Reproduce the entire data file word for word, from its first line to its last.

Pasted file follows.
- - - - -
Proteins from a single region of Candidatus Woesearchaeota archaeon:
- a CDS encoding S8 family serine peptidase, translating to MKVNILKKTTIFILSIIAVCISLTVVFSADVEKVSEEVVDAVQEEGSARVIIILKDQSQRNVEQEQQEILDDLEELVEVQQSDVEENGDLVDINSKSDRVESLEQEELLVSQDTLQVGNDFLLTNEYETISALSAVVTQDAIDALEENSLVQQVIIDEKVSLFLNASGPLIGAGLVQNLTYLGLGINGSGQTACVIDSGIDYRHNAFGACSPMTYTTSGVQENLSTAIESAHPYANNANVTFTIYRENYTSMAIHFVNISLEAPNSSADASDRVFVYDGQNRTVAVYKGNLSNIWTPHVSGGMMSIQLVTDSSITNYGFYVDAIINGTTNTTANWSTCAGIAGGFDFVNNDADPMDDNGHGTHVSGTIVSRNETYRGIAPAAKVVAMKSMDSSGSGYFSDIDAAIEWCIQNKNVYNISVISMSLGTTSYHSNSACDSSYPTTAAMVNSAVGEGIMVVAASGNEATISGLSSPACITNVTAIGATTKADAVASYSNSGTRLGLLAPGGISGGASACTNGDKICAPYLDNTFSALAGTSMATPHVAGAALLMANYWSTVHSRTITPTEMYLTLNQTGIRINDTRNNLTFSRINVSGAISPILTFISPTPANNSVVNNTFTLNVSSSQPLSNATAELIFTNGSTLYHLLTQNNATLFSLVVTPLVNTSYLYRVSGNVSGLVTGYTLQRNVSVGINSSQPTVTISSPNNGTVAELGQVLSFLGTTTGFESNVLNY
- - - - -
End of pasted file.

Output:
Proteins from a single region of Candidatus Woesearchaeota archaeon:
- a CDS encoding S8 family serine peptidase, translating to MKVNILKKTTIFILSIIAVCISLTVVFSADVEKVSEEVVDAVQEEGSARVIIILKDQSQRNVEQEQQEILDDLEELVEVQQSDVEENGDLVDINSKSDRVESLEQEELLVSQDTLQVGNDFLLTNEYETISALSAVVTQDAIDALEENSLVQQVIIDEKVSLFLNASGPLIGAGLVQNLTYLGLGINGSGQTACVIDSGIDYRHNAFGACSPMTYTTSGVQENLSTAIESAHPYANNANVTFTIYRENYTSMAIHFVNISLEAPNSSADASDRVFVYDGQNRTVAVYKGNLSNIWTPHVSGGMMSIQLVTDSSITNYGFYVDAIINGTTNTTANWSTCAGIAGGFDFVNNDADPMDDNGHGTHVSGTIVSRNETYRGIAPAAKVVAMKSMDSSGSGYFSDIDAAIEWCIQNKNVYNISVISMSLGTTSYHSNSACDSSYPTTAAMVNSAVGEGIMVVAASGNEATISGLSSPACITNVTAIGATTKADAVASYSNSGTRLGLLAPGGISGGASACTNGDKICAPYLDNTFSALAGTSMATPHVAGAALLMANYWSTVHSRTITPTEMYLTLNQTGIRINDTRNNLTFSRINVSGAISPILTFISPTPANNSVVNNTFTLNVSSSQPLSNATAELIFTNGSTLYHLLTQNNATLFSLVVTPLVNTSYLYRVSGNVSGLVTGYTLQRNVSVGINSSQPTVTISSPNNGTVAELGQVLSFLGTTTGFESNVLNY